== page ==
Sunday, 24 August 2014

East Sussex Weekend: Bodiam Castle, Smallhythe Place and a proposal!

Bodiam Castle
Having missed a few opportunities to propose on the Saturday, Sunday had to be the day. I knew that if I left it unplanned, as I had done the day before, the day might slip away and it could be a service station on the M20 in the way back to London at the end of the day.

Deciding that a service station might not be the most romantic venue I resolved to propose before we left the B&B that morning. I woke an hour before Becks and it was a restless time waiting for her to wake.

The proposal itself passed in a bit of a blur. I thought Becks would have been expecting it (I hadn't been thinking of much else all weekend), but it seemed to be a genuine surprise with Becks only working out what was going on when I said her name. There were tears, joy and a yes!

We decided that the first people we should tell were our parents, so spent the whole day keeping the most amazing secret to ourselves.
First photo as an engaged couple
Once we'd checked out of the B&B (Did you enjoy your stay? Yes, we got engaged!) we headed down the hill to Bodiam Castle. Already bustling with tourists on a hot summers day, the ruined castle is a popular attraction with kids.

We spent around an hour looking round the castle and climbing up a couple of the towers to see views from the roof of the local countryside. East Sussex was looking glorious in the sunshine with golden tinged fields, oast houses and the river Rother all within view.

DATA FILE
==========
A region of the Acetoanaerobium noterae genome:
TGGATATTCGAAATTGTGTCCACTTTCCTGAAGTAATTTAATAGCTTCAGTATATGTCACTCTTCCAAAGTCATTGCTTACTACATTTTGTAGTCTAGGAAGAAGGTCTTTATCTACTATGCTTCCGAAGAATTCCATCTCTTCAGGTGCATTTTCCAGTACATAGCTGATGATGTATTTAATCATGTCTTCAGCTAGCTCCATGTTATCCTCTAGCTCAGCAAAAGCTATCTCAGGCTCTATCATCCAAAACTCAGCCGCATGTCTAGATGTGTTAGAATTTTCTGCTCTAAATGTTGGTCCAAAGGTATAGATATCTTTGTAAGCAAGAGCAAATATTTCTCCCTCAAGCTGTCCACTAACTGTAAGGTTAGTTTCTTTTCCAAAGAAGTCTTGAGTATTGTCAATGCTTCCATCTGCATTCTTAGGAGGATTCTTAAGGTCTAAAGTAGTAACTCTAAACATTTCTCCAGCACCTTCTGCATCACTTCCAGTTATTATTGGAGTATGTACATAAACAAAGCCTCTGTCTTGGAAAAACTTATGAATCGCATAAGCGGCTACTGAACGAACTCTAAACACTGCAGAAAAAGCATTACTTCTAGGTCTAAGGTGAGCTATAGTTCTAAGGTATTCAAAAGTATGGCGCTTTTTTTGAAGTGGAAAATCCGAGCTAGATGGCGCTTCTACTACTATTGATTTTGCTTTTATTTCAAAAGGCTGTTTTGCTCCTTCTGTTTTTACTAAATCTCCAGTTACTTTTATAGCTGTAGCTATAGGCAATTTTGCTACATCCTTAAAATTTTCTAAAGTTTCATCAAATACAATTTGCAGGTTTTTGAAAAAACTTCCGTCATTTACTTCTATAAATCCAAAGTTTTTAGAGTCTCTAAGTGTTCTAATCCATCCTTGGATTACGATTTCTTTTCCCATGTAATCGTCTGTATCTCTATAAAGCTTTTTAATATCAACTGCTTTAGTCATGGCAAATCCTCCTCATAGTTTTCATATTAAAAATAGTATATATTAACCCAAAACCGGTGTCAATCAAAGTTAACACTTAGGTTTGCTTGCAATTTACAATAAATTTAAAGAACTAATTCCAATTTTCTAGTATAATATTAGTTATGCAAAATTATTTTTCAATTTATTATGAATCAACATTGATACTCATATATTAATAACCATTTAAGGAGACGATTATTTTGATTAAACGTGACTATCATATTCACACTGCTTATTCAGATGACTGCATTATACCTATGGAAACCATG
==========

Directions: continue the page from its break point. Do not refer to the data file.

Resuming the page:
Inside Bodiam Castle
Having sampled a carafe of English wine the previous night we decided that it might be fun to visit and English vineyard while we were in the middle of a prime growing area. We headed across to one of the best known vineyards Chapel Down.

We were a little disappointed by Chapel Down. There were no grapes in sight of the visitors central and the shop had the feeling of a generic deli. Their wines weren't particularly prominent when you walked in and much of the produce wasn't local either (we spotted flour from near my parents in Oxfordshire).

After a quick spin round the shop we walked down the hill to our second National Trust property of the day, Smallhythe Place. The Sixteenth century house was originally built by a ship builder, but was most famously owned by Ellen Terry an actress (I'd never heard of) from the late nineteenth and early twentieth century.
Smallhythe Place
We joined the garden tour shortly after arriving and had an interest walk round the garden where we were told about the history of the house and Ellen Terry as a person. Part way through the tour the heavens opened and we had to shelter under a tree in the orchard for a while.

After a the garden tour, rather than go back to the house, we decided to visit the next door church which was having a flower festival. Hungry, we had a late lunch in a marquee which had been set up next to the church before going inside to look at the flowers.

It was the five hundredth anniversary of a major five in Smallhythe and the flowers had been done in vibrant reds and yellows in reflection of the fire. It was an excellent display for such a small church.

We completed our visit to the church with a slice of cake / dessert back in the marquee. As the heavens opened once again we decided to end our rather special weekend in East Sussex and head back to London.

1 comment:

  1. Oh my goodness! Congratulations!!! And what a regal place to do it all in. Toast to you both!

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